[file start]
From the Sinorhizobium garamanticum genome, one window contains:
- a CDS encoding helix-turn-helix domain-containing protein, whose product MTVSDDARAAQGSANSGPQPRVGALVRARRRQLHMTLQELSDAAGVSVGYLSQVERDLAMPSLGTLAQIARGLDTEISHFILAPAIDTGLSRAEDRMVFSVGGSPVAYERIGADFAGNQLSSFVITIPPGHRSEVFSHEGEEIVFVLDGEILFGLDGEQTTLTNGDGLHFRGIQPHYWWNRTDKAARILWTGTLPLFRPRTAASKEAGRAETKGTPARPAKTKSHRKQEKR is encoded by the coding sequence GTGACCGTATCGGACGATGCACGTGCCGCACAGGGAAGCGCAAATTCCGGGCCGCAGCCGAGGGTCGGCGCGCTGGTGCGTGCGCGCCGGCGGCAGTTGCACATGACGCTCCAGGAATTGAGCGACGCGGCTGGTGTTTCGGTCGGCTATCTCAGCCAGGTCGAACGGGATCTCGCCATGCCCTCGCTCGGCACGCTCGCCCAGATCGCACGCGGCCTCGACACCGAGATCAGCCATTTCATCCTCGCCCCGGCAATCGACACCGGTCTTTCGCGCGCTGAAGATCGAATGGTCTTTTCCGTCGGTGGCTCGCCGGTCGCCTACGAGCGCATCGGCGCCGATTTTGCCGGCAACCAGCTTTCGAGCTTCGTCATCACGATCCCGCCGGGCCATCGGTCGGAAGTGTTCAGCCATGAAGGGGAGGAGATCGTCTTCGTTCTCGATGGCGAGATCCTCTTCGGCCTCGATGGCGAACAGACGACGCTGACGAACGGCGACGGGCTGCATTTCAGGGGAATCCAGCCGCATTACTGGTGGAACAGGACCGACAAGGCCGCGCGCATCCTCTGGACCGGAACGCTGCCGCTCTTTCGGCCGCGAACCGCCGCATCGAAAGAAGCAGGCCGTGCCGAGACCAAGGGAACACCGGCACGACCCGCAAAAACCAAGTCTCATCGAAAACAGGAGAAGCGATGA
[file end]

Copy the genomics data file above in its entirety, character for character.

From the Sinorhizobium garamanticum genome, one window contains:
- a CDS encoding helix-turn-helix domain-containing protein, whose product MTVSDDARAAQGSANSGPQPRVGALVRARRRQLHMTLQELSDAAGVSVGYLSQVERDLAMPSLGTLAQIARGLDTEISHFILAPAIDTGLSRAEDRMVFSVGGSPVAYERIGADFAGNQLSSFVITIPPGHRSEVFSHEGEEIVFVLDGEILFGLDGEQTTLTNGDGLHFRGIQPHYWWNRTDKAARILWTGTLPLFRPRTAASKEAGRAETKGTPARPAKTKSHRKQEKR is encoded by the coding sequence GTGACCGTATCGGACGATGCACGTGCCGCACAGGGAAGCGCAAATTCCGGGCCGCAGCCGAGGGTCGGCGCGCTGGTGCGTGCGCGCCGGCGGCAGTTGCACATGACGCTCCAGGAATTGAGCGACGCGGCTGGTGTTTCGGTCGGCTATCTCAGCCAGGTCGAACGGGATCTCGCCATGCCCTCGCTCGGCACGCTCGCCCAGATCGCACGCGGCCTCGACACCGAGATCAGCCATTTCATCCTCGCCCCGGCAATCGACACCGGTCTTTCGCGCGCTGAAGATCGAATGGTCTTTTCCGTCGGTGGCTCGCCGGTCGCCTACGAGCGCATCGGCGCCGATTTTGCCGGCAACCAGCTTTCGAGCTTCGTCATCACGATCCCGCCGGGCCATCGGTCGGAAGTGTTCAGCCATGAAGGGGAGGAGATCGTCTTCGTTCTCGATGGCGAGATCCTCTTCGGCCTCGATGGCGAACAGACGACGCTGACGAACGGCGACGGGCTGCATTTCAGGGGAATCCAGCCGCATTACTGGTGGAACAGGACCGACAAGGCCGCGCGCATCCTCTGGACCGGAACGCTGCCGCTCTTTCGGCCGCGAACCGCCGCATCGAAAGAAGCAGGCCGTGCCGAGACCAAGGGAACACCGGCACGACCCGCAAAAACCAAGTCTCATCGAAAACAGGAGAAGCGATGA